Eric Donovan ticks every crossover box.
The Kildare boxer is a well-spoken, clean-cut, extremely talented fighter with a great backstory. The 36-year-old is media-friendly, charismatic, and most importantly your granny would love him!
Take into account he has an RTÉ profile from his punditry work and there is possibly no one more suited to being built from home and no current Irish fighter better positioned to bring big nights back to Dublin.
That’s why his defeat live on Sky Sports last Saturday was so frustrating to watch.
Robeisy Ramirez puts Eric Donovan on baby deer legs for the TKO pic.twitter.com/jBNf1Ldy0T
— The One-Two (@TheOneTwoBoxing) February 27, 2022
Donovan dared to dream™ and took on Robeisy Ramirez on a massive card in Scotland but the problem is fighting a double Olympic gold medal winner was the only dream left available for him.
A week after Craig McCarthy was stopped early on the undercard of Khan-Brook, the popular Athy stylist was stopped on the undercard of Taylor-Catterall. Both fighters rejoiced in the opportunity to vault up through the levels and enjoyed the platform but ultimately lost and in a fashion that left fans wondering whether they’ll ever reach that level again.
Such reactions are understandable and being involved on big TV nights is the stuff of dreams but such responses are also a damning indictment on the Irish boxing scene.
When fighting on Sky becomes the goal and the thing to be celebrated you are in trouble – but the truth is it’s one of the few avenues available for possible success.
Without a booming home scene, Irish fighters have to look abroad for work and those not aligned to big promoters have to take any work that comes their way.
They say desperation makes for bad cologne – but it’s a smell promoters love to sniff off away fighters. They know can set terms and conditions that suit their stars without resistance, thus making an uphill battle a cliff climb.
It’s a climb a lot of Irish fighters have had to try and make and unsuccessfully so over the years – but, at present, it seems more and more are lining up at the wall without safety gear, lambs to the proverbial slaughter.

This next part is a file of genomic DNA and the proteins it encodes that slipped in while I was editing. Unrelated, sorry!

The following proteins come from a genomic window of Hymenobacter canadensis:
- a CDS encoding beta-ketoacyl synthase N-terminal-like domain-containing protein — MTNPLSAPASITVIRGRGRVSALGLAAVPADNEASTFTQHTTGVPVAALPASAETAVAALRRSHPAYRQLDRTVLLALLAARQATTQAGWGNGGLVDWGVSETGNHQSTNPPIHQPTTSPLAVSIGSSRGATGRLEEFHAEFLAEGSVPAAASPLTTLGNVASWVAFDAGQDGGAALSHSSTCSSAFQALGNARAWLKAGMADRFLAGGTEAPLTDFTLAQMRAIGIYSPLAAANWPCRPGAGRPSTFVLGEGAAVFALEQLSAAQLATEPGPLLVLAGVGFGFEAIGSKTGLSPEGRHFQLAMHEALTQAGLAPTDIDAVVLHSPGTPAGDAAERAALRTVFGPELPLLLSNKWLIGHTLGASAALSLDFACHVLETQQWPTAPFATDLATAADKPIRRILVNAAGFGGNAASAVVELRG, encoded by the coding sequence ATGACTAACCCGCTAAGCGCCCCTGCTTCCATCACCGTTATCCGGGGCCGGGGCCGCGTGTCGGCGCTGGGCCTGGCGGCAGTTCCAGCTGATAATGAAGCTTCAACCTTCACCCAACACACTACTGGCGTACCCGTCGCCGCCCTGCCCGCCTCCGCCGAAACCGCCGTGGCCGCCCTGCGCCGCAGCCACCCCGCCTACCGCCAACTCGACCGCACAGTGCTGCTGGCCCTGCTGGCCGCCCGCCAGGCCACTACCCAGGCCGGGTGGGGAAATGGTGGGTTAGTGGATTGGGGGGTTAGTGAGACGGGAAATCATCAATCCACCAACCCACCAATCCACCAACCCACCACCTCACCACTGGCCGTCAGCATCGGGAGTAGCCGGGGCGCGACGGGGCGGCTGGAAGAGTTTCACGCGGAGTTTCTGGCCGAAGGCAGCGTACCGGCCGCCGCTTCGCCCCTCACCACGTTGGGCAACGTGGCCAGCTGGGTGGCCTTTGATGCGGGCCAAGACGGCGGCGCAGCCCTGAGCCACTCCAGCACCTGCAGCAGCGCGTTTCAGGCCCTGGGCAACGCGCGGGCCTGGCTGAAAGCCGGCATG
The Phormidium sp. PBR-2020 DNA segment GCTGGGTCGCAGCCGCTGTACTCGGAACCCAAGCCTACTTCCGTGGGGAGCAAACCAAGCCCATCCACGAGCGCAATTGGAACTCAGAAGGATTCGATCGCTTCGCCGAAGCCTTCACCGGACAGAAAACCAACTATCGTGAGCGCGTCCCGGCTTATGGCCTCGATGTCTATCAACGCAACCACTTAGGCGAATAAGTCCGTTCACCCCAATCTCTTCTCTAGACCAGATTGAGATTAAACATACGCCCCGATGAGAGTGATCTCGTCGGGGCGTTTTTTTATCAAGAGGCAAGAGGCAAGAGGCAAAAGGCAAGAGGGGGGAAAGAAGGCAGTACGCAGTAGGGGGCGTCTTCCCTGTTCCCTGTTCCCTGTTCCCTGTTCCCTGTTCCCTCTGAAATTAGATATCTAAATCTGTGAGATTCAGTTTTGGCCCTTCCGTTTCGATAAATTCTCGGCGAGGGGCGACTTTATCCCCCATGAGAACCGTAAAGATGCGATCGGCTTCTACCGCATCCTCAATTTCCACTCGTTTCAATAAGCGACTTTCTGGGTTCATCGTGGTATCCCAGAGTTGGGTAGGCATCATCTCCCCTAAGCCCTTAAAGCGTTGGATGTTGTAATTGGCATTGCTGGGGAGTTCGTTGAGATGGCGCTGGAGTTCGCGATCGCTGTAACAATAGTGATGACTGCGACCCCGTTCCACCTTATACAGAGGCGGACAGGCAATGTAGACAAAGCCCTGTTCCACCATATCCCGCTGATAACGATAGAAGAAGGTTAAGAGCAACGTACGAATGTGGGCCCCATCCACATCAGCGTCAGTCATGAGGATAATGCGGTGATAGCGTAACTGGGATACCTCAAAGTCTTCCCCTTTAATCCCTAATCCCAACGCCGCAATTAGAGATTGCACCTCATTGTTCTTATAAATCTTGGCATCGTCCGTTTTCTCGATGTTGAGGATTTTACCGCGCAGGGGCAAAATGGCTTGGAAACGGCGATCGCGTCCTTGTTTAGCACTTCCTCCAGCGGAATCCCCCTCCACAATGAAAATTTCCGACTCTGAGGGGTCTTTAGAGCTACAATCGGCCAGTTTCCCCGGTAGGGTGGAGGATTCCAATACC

It’s frustrating they are the kind of fights they can’t force on their terms or even fights they can’t incrementally build toward to give them a better chance of victory.
In Donovan’s case, it’s particularly annoying. The 36-year-old has made no secret about having European ambitions and he has shown enough to suggest he would be continental capable if built right. However, he was forced away from the more gradual approach in a now broken domestic scene and into the away corner on big promotions where he was stopped by Zelfa Barrett and Ramirez.
They were fights Donovan’s personality and a climate impacted by COVID, difficulties with sanctioning bodies, spiraling insurance costs, and gangland warfare meant he was never going to turn down. They were also experiences that saw him win plaudits due to their increased profile and experiences he will probably back on with pride.
— The42.ie (@The42_ie) August 14, 2020
However, looking at the fight in the grander scheme of things, it’s an example of the issues with not having a televised show in the Republic of Ireland since 2019 or a card from a major (read: financially powerful) outfit since 2015.
Here is a fighter with the profile, charisma, and talent that could have had a Bernard Dunne-esqe trip but he wasn’t given the vehicle on which to ride.
Instead, his two big fights came away from home one against Barrett up at super featherweight and the other against one of the greatest amateurs of all time.
More worrying now is that with limited fight nights in Ireland outside of Belfast, the Kildare southpaw, if he is to continue at all, will have to rebuild on small hall shows up North or abroad – and the cycle continues. And would it even be a ‘rebuild’? It would be one or two four-rounders versus journeymen before going into the away corner once again as a big underdog. Taking the chance, winning the plaudits, daring to dream, but most likely being knocked out.